MATLAB Examples

# Rice/Rician Distribution Demo

Demonstrate ricernd, ricepdf, and ricestat, in the context of simulating Rician distributed noise for Magnetic Resonance Imaging magnitude data.

## Example: Rician noise vs (additive) Gaussian noise

"Rician noise" depends on the data itself, it is not additive, so to "add" Rician noise to data, what we really mean is make the data Rician distributed.

```clear, close('all'), clc data = load('mri'); % MRI dataset (magnitude image) distributed with MATLAB im = double(data.D(:,:,1,16)); % (particular slice through the brain) s=5; % noise level (NB actual Rician stdev depends on signal, see ricestat) im_g = im + 5 * randn(size(im)); % *Add* Gaussian noise im_r = ricernd(im, s); % "Add" Rician noise (make Rician distributed) % Compute ranges min_o = round(min(im(:))); max_o = round(max(im(:))); min_g = round(min(im_g(:))); max_g = round(max(im_g(:))); min_r = round(min(im_r(:))); max_r = round(max(im_r(:))); % Show each image with the same color scaling limits clim = [min_g max(max_g, max_r)]; figure('Position', [30 500 800 300]); colormap(data.map); subplot(1,3,1); imagesc(im, clim); axis image; title('Original'); xlabel(['Range: (' num2str(min_o) ', ' num2str(max_o) ')']) subplot(1,3,2); imagesc(im_g, clim); axis image; title('Gaussian noise'); xlabel(['Range: (' num2str(min_g) ', ' num2str(max_g) ')']) subplot(1,3,3); imagesc(im_r, clim); axis image; title('Rician noise') xlabel(['Range: (' num2str(min_r) ', ' num2str(max_r) ')']) ```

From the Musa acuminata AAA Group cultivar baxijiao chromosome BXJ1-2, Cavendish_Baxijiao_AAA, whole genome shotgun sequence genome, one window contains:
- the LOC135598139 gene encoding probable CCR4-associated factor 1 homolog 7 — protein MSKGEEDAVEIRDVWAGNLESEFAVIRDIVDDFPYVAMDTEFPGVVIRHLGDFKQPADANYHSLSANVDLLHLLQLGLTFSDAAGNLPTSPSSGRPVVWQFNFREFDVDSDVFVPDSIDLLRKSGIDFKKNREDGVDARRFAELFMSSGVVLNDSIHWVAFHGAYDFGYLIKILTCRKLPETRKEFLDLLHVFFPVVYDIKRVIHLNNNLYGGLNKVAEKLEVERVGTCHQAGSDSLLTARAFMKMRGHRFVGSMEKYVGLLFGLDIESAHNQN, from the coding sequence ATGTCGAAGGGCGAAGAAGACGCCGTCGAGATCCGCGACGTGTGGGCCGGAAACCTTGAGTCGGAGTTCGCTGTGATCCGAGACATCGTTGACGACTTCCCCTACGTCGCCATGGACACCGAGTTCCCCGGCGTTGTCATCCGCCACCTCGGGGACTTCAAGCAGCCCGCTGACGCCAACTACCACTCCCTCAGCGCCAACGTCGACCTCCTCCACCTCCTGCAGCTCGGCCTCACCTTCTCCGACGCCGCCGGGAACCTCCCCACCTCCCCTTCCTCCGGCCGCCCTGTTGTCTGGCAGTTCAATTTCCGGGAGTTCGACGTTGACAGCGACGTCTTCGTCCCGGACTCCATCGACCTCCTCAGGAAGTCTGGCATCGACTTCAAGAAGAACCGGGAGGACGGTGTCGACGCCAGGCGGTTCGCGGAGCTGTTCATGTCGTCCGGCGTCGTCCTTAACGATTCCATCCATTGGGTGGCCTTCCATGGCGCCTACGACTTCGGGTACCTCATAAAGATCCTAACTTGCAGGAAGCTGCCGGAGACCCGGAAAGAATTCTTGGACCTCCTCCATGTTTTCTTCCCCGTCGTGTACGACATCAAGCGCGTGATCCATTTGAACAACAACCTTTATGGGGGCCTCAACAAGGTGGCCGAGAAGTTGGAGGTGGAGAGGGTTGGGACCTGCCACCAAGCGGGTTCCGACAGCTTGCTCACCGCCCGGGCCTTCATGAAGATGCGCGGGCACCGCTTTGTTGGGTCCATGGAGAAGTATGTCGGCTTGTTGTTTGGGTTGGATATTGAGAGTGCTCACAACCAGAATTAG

Note that the Gaussian noise has made some data go negative.

## The Rician PDF

```x = linspace(0, 8, 100); close; subplot(3, 1, 1) plot(x, ricepdf(x, 0, 1), x, ricepdf(x, 1, 1),... x, ricepdf(x, 2, 1), x, ricepdf(x, 4, 1)) title('Rice PDF with s = 1') legend('v=0', 'v=1', 'v=2', 'v=4') subplot(3,1,2) plot(x, ricepdf(x, 1, 0.25), x, ricepdf(x, 1, 0.50),... x, ricepdf(x, 1, 1.00), x, ricepdf(x, 1, 2.00)) title('Rice PDF with v = 1') legend('s=0.25', 's=0.50', 's=1.00', 's=2.00') subplot(3,1,3) plot(x, ricepdf(x, 0.5, 0.25), x, ricepdf(x, 1, 0.50),... x, ricepdf(x, 2.0, 1.00), x, ricepdf(x, 4, 2.00)) title('Rice PDF with v/s = 2') legend('s=0.25', 's=0.50', 's=1.00', 's=2.00') ```

## Approximations to the Rician PDF

At high SNR (e.g. v/s > 3), Rician data is approximately Gaussian, though note that v is not the mean of the Rician distribution, nor of the Gaussian approximation (though for very high SNR it tends towards it).

```v = 1.75; s = 0.5; x = linspace(0, 4, 100); mu1 = v; gpdf1 = (2*pi*s^2)^(-0.5) * exp(-0.5*(x-mu1).^2/s^2); mu2 = ricestat(v, s); % (mu2 is approximately sqrt(v^2 + s^2)) gpdf2 = (2*pi*s^2)^(-0.5) * exp(-0.5*(x-mu2).^2/s^2); close; plot(x, ricepdf(x, v, s), x, gpdf1, x, gpdf2); title('High SNR'); legend('Rician', 'Gaussian, naive mean', 'Gaussian, corrected mean') ```

At very low SNR, Rician data is approximately Rayleigh distributed (with no signal, the distributions are exactly equivalent)